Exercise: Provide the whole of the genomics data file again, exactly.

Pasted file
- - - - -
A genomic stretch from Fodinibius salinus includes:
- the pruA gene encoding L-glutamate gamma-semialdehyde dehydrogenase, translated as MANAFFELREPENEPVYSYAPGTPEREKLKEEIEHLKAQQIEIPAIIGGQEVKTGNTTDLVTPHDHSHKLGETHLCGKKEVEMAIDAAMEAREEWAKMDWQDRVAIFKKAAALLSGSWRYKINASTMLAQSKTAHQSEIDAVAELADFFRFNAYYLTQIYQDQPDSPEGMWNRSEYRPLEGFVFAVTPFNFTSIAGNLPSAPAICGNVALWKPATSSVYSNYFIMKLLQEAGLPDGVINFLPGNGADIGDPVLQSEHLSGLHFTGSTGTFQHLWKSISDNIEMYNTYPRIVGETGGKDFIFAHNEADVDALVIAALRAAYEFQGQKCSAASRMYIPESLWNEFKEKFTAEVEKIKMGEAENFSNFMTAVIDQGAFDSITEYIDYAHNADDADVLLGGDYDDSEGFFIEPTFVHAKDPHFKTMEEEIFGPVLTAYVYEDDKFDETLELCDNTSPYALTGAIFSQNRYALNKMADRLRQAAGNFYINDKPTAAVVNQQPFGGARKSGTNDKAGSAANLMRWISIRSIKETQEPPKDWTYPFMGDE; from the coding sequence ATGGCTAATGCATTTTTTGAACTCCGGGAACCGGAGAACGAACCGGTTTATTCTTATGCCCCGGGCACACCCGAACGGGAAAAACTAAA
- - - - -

A genomic stretch from Fodinibius salinus includes:
- the pruA gene encoding L-glutamate gamma-semialdehyde dehydrogenase, translated as MANAFFELREPENEPVYSYAPGTPEREKLKEEIEHLKAQQIEIPAIIGGQEVKTGNTTDLVTPHDHSHKLGETHLCGKKEVEMAIDAAMEAREEWAKMDWQDRVAIFKKAAALLSGSWRYKINASTMLAQSKTAHQSEIDAVAELADFFRFNAYYLTQIYQDQPDSPEGMWNRSEYRPLEGFVFAVTPFNFTSIAGNLPSAPAICGNVALWKPATSSVYSNYFIMKLLQEAGLPDGVINFLPGNGADIGDPVLQSEHLSGLHFTGSTGTFQHLWKSISDNIEMYNTYPRIVGETGGKDFIFAHNEADVDALVIAALRAAYEFQGQKCSAASRMYIPESLWNEFKEKFTAEVEKIKMGEAENFSNFMTAVIDQGAFDSITEYIDYAHNADDADVLLGGDYDDSEGFFIEPTFVHAKDPHFKTMEEEIFGPVLTAYVYEDDKFDETLELCDNTSPYALTGAIFSQNRYALNKMADRLRQAAGNFYINDKPTAAVVNQQPFGGARKSGTNDKAGSAANLMRWISIRSIKETQEPPKDWTYPFMGDE; from the coding sequence ATGGCTAATGCATTTTTTGAACTCCGGGAACCGGAGAACGAACCGGTTTATTCTTATGCCCCGGGCACACCCGAACGGGAAAAACTAAA